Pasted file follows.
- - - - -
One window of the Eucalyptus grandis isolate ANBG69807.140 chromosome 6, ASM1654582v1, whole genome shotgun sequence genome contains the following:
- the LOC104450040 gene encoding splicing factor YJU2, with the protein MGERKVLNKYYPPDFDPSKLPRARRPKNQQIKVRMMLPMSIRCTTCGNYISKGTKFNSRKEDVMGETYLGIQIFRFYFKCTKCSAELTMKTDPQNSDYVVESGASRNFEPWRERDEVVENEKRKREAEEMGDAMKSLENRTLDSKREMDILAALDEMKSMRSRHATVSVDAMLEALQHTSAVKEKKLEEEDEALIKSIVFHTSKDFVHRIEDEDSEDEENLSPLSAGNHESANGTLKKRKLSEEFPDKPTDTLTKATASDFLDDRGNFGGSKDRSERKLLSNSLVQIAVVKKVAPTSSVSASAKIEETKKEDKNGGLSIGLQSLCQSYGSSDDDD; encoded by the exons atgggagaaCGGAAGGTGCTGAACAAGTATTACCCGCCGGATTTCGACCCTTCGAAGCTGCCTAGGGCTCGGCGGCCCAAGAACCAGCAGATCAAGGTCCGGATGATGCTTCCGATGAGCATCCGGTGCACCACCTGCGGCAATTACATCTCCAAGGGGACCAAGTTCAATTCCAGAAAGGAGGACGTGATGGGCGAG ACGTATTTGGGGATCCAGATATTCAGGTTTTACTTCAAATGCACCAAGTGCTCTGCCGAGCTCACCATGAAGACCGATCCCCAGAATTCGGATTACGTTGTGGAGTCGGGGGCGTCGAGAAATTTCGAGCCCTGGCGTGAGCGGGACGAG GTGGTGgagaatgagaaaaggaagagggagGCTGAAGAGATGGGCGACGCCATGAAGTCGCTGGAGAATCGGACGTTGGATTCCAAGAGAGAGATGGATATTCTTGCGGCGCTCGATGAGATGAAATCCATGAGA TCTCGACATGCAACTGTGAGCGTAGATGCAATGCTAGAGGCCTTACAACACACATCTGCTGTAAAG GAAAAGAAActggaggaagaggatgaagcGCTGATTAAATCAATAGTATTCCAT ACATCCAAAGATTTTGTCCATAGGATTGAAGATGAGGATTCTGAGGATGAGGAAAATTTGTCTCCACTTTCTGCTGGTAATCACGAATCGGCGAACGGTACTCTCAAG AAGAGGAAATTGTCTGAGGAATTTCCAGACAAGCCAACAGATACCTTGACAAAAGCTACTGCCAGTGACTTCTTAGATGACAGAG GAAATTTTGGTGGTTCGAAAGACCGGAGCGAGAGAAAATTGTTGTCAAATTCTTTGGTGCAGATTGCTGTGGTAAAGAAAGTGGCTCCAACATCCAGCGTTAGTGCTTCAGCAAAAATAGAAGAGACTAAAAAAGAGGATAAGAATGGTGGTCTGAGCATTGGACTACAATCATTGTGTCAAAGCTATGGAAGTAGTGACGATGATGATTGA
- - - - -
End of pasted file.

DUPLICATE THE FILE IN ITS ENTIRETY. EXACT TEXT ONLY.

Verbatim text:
One window of the Eucalyptus grandis isolate ANBG69807.140 chromosome 6, ASM1654582v1, whole genome shotgun sequence genome contains the following:
- the LOC104450040 gene encoding splicing factor YJU2, with the protein MGERKVLNKYYPPDFDPSKLPRARRPKNQQIKVRMMLPMSIRCTTCGNYISKGTKFNSRKEDVMGETYLGIQIFRFYFKCTKCSAELTMKTDPQNSDYVVESGASRNFEPWRERDEVVENEKRKREAEEMGDAMKSLENRTLDSKREMDILAALDEMKSMRSRHATVSVDAMLEALQHTSAVKEKKLEEEDEALIKSIVFHTSKDFVHRIEDEDSEDEENLSPLSAGNHESANGTLKKRKLSEEFPDKPTDTLTKATASDFLDDRGNFGGSKDRSERKLLSNSLVQIAVVKKVAPTSSVSASAKIEETKKEDKNGGLSIGLQSLCQSYGSSDDDD; encoded by the exons atgggagaaCGGAAGGTGCTGAACAAGTATTACCCGCCGGATTTCGACCCTTCGAAGCTGCCTAGGGCTCGGCGGCCCAAGAACCAGCAGATCAAGGTCCGGATGATGCTTCCGATGAGCATCCGGTGCACCACCTGCGGCAATTACATCTCCAAGGGGACCAAGTTCAATTCCAGAAAGGAGGACGTGATGGGCGAG ACGTATTTGGGGATCCAGATATTCAGGTTTTACTTCAAATGCACCAAGTGCTCTGCCGAGCTCACCATGAAGACCGATCCCCAGAATTCGGATTACGTTGTGGAGTCGGGGGCGTCGAGAAATTTCGAGCCCTGGCGTGAGCGGGACGAG GTGGTGgagaatgagaaaaggaagagggagGCTGAAGAGATGGGCGACGCCATGAAGTCGCTGGAGAATCGGACGTTGGATTCCAAGAGAGAGATGGATATTCTTGCGGCGCTCGATGAGATGAAATCCATGAGA TCTCGACATGCAACTGTGAGCGTAGATGCAATGCTAGAGGCCTTACAACACACATCTGCTGTAAAG GAAAAGAAActggaggaagaggatgaagcGCTGATTAAATCAATAGTATTCCAT ACATCCAAAGATTTTGTCCATAGGATTGAAGATGAGGATTCTGAGGATGAGGAAAATTTGTCTCCACTTTCTGCTGGTAATCACGAATCGGCGAACGGTACTCTCAAG AAGAGGAAATTGTCTGAGGAATTTCCAGACAAGCCAACAGATACCTTGACAAAAGCTACTGCCAGTGACTTCTTAGATGACAGAG GAAATTTTGGTGGTTCGAAAGACCGGAGCGAGAGAAAATTGTTGTCAAATTCTTTGGTGCAGATTGCTGTGGTAAAGAAAGTGGCTCCAACATCCAGCGTTAGTGCTTCAGCAAAAATAGAAGAGACTAAAAAAGAGGATAAGAATGGTGGTCTGAGCATTGGACTACAATCATTGTGTCAAAGCTATGGAAGTAGTGACGATGATGATTGA